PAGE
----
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AlexGo Audit – Launchpad, Vault, and Reserve Pool


CoinFabrik was asked to audit the contracts for the AlexGo project. First we will provide a summary of our discoveries and then we will show the details of our findings.


The contracts audited are from the alex-v1 git repository. The audit is based on the commit 44c44846bfbcce6096be04bd1380728c98f09ec8. The fixes were added to the commit 31a5d660c83d41c10cd1b34498f02bc3a407721e.

The audited contracts are:

clarity/contracts/alex-vault.clar: Contract that stores system tokens and allows flash loans.
clarity/contracts/pool/alex-launchpad.clar: IDO token launchpad.
clarity/contracts/pool/alex-reserve-pool.clar: Contract for token staking.

The scope of the audit is limited to those files. No other files in this repository were audited. Its dependencies are assumed to work according to their documentation. Also, no tests were reviewed for this audit.


Without being limited to them, the audit process included the following analyses:

● Arithmetic errors
● Race conditions
● Reentrancy attacks
● Misuse of block timestamps
● Denial of service attacks
● Excessive gas usage
● Missing or misused function qualifiers
● Needlessly complex code and contract interactions
● Poor or nonexistent error handling
● Insufficient validation of the input parameters
● Incorrect handling of cryptographic signatures
● Centralization and upgradeability

Summary of Findings

We found a critical issue, two medium issues and a minor issue. Also, two
enhancements were proposed.
The critical severity issue and the two medium issues were acknowledged. Two minor severity issues were fixed. An enhancement was implemented.

Security Issues

Privileged Roles

These are the privileged roles that we identified on each of the audited contracts.



In the beginning, the owner is the address of the deployer. Then, the owner can set an address as a new owner. Also, this role can set a new flash loan fee rate and add new approved contracts, flash loan users and flash loan tokens. Finally, the owner can transfer fungible and semi-fungible tokens stored in the vault.

Approved Contracts

The approved contracts are addresses which can execute the transfer functions to move fungible and semi-fungible tokens from the vault contract. This address set is initialized including alex-reserve-pool, collateral-rebalancing-pool, fixed-weight-pool, liquidity-bootstrapping-pool, yield-token-pool, and yield-collateral-rebalancing-pool.

Approved Flash Loan Users

Flash loan users are addresses allowed to be used when flash-loan() is called. This contract should implement the specific trait in order for the vault contract to call the execute() function.



In the beginning, the owner is the address of the deployer. Then, the owner can set an address as a new owner. Also, this role can create new token-ticket pools.

Liquidity Provider

This is an address set by the owner for each pool created. This address is the only one allowed to provide tokens to the pool. Also, this address receives the amount of stacks paid to validate the winner ticket.



In the beginning, the owner is the address of the deployer. Then, the owner can set an address as a new owner. Also, this role can add new approved contracts and approved tokens, set a new activation delay, activation threshold, a new value for the halving cycle and coinbase amount of a token and a new reward cycle length. Finally, the owner can increase and decrease the balance of a token.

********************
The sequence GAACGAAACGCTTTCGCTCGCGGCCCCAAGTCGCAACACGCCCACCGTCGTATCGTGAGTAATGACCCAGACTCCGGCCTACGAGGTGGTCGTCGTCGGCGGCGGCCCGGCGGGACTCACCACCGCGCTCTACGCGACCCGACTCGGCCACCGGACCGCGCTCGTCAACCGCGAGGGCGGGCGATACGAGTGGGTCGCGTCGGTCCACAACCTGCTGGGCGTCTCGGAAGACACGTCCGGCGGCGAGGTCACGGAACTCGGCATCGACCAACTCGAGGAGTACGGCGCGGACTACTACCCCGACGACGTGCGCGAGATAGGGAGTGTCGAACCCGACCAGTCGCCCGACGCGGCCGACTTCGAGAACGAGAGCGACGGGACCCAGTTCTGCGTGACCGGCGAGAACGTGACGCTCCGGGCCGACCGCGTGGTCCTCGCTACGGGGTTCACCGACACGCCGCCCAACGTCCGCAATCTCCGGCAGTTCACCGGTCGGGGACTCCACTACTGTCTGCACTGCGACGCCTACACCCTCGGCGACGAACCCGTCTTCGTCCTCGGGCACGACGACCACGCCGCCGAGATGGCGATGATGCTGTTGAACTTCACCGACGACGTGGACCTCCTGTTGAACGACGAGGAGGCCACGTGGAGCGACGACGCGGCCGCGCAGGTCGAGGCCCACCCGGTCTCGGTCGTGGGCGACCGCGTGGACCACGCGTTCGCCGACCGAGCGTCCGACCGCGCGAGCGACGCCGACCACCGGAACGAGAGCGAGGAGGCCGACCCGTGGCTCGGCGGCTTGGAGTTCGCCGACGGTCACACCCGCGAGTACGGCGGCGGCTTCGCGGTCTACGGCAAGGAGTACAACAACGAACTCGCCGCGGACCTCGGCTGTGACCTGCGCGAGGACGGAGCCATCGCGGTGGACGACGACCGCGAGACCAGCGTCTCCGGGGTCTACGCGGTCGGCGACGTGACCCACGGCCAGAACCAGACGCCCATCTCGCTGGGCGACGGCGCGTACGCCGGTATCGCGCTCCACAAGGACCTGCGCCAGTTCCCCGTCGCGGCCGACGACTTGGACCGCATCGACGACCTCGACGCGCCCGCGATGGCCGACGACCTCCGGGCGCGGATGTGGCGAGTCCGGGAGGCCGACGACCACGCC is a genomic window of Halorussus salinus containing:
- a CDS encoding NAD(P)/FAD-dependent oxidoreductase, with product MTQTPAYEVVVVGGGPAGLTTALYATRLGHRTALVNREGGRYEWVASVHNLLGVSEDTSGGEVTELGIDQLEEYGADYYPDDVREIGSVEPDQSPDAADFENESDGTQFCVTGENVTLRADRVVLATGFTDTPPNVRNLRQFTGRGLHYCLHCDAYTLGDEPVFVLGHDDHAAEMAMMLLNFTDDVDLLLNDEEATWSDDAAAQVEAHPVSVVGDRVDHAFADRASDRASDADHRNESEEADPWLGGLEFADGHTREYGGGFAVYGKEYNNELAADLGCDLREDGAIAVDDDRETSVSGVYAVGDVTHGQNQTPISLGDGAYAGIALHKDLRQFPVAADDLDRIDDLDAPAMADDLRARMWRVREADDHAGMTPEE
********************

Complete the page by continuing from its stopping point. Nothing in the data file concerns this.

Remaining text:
Approved Contracts

The approved contracts are addresses which can increase and decrease the balance of a token. Initially, the contracts included in this set are:
collateral-rebalancing-pool, fixed-weight-pool, yield-token-pool, yield-collateral-rebalancing-pool and the reserve pool itself.

Security Issues Found

Severity Classification

Security risks are classified as follows:

Critical: These are issues that we manage to exploit. They compromise the
system seriously. They must be fixed immediately.
●Medium: These are potentially exploitable issues. Even though we did not
manage to exploit them or their impact is not clear, they might represent a
security risk in the near future. We suggest fixing them as soon as possible.
Minor: These issues represent problems that are relatively small or difficult to take advantage of but can be exploited in combination with other issues. These kinds of issues do not block deployments in production environments. They should be taken into account and be fixed when possible

Issues Status

An issue detected by this audit can have four distinct statuses:

●Unresolved: The issue has not been resolved.
●Acknowledged: The issue remains in the code but is a result of an intentional decision.
●Resolved: Adjusted program implementation to eliminate the risk.
●Mitigated: Implemented actions to minimize the impact or likelihood of the risk.

Critical Severity Issues

CR-01 Unfair Lotteries through Weak Randomness



Users can validate their tickets during the registration process, delimited by the variables registration-start and registration-end. A counter is increased for each ticket validated, and each user has a range of positions related to when they joined the lottery and the amount of tickets validated. When the registration ends and the minimum amount of participants is reached, users can call claim() one time for each ticket validated.

This function determines if the ticket is a winner based on a pseudo-random number modulo the counter of tickets. If the resulting value is in the range of positions of tickets validated by the user, then it is a winner ticket.

However, the first pseudo-random number is generated based on the vrf-seed of registration-start block in the first call to claim(). For the subsequent calls, the function calculates a new pseudo-random based on the latest random.